SAN JOSE — A building renovation, a tech tenant and the Google effect on downtown San Jose appear to have bolstered a big increase in the value of an office building that’s just been bought by local investors.

A group of realty investors based in the South Bay has bought a small office building at 70 N. Second St. between East Santa Clara and East St. John streets. The building has been leased to Wrike, an up-and-coming software firm.

Yet while the building is one of the smaller ones in downtown San Jose, the deal, according to local property experts, underscores the effect that Google’s proposed transit-oriented community can have on the area’s local economy. Google plans a development totaling 6 million to 8 million square feet that would include office buildings, residences, retail, restaurants and open spaces and accommodate 15,000 to 20,000 of the search giant’s employees.

“Every aspect of the market in downtown San Jose is feeling the Google effect,” said Mark Ritchie, president of Ritchie Commercial, a realty brokerage. “Rents, property values, lower vacancy rates, investor interest, they are all being affected.”

In 2015, a group headed up by Chris Freise, managing partner with Lift Partners, a realty firm, paid $3.25 million for the 70 N. Second St. building, according to Santa Clara County public records. The building totals 21,000 square feet. Freise and other Lift Partners executives didn’t respond to a request for a comment.

In the most recent deal, completed on April 12, an investment group that includes Jacob O’Sullivan of San Martin, James Taggart and TCT Properties paid $10.6 million for the building, county records show. That’s about three times as much as the sellers paid for it three years ago. The buyers couldn’t be reached for a comment. The sellers also provided the buyers with a $5 million as part of the transaction.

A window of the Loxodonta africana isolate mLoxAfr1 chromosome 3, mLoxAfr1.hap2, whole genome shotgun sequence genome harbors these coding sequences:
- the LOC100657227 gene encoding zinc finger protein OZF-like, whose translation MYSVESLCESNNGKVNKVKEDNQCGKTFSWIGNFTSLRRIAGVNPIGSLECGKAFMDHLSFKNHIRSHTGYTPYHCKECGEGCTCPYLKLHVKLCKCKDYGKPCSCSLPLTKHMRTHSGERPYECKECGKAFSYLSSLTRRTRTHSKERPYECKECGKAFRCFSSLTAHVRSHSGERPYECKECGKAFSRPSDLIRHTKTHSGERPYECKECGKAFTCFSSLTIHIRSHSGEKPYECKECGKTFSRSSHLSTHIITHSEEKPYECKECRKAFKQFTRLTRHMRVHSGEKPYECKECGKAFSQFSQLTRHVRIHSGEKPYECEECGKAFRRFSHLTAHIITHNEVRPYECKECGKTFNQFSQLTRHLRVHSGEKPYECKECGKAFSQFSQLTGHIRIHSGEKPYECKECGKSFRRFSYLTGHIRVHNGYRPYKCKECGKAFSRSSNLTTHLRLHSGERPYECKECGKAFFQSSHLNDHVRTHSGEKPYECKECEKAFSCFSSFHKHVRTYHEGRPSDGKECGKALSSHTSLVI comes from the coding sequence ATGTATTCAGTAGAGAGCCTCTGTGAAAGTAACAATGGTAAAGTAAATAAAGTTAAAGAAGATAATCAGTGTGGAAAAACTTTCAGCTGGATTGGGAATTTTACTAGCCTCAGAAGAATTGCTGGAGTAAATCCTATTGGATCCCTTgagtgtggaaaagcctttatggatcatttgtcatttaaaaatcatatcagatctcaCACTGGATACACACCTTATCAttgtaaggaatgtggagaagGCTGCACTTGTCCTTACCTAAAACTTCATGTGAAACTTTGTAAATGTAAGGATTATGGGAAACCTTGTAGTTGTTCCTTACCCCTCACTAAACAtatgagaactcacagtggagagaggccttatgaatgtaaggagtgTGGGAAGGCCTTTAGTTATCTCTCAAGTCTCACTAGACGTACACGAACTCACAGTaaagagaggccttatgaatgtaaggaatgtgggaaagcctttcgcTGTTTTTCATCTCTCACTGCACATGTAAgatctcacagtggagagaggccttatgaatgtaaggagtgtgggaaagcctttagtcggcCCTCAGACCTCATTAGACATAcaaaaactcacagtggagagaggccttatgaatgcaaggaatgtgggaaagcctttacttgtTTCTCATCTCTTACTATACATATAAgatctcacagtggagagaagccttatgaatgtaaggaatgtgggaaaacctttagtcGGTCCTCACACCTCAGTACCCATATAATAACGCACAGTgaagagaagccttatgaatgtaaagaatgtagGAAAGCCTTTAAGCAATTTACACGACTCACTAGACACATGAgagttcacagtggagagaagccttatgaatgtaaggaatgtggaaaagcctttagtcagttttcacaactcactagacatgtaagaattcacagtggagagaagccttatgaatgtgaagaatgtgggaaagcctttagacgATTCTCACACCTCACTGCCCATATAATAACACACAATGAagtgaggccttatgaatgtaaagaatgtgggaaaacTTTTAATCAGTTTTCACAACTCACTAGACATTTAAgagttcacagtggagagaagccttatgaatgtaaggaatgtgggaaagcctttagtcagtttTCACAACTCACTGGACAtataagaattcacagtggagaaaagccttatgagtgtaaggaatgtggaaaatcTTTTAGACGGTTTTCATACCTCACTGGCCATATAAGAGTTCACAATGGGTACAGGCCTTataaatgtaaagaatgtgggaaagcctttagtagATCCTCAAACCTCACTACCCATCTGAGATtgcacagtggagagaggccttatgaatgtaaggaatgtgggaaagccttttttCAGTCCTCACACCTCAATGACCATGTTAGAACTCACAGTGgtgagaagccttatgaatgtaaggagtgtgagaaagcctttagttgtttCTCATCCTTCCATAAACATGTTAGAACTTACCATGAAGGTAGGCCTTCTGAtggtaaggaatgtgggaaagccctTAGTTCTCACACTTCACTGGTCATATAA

“The property values have seen the benefit of the Google bounce, but the Silicon Valley economy is so strong that investing money into assets has caused favorable appreciation,” said Bob Staedler, principal executive with Silicon Valley Synergy.

Lift Partners undertook a considerable upgrade of the office building during its ownership, an upgrade underpinned by a $3.9 million property loan.

“The renovation was as good as you could do with a building like that, which was kind of an old warehouse,” Ritchie said. “It shows there is tremendous value in downtown San Jose buildings.”

In June 2017, a Korean resorts operator, Aju Hotels and Resorts, scooped up the Westin San Jose — more commonly known as the Sainte Claire hotel — paying $64 million for the iconic property. That was a huge increase over the $17 million that the sellers paid for the 171-room hotel at 302 S. Market St.

The 303 Almaden office building, at West San Carlos Street and Almaden Boulevard, was bought in July 2017 by Boston-based AEW Capital Management for roughly $80.2 million. The deal involving the 157,000-square-foot, 11-story office building went for $509 a square foot, believed to be a record price for downtown San Jose offices, topping the previous record of $420 a square foot set in 2015.

In August 2017, the 360 Residences were bought for $133.5, a big increase in value from the prior sale of the building, In 2012,  the 23-story tower with 213 residential units was bought for $118 million.

“There is a lot happening in downtown San Jose right now,” Ritchie said. “Investors want to be there.”


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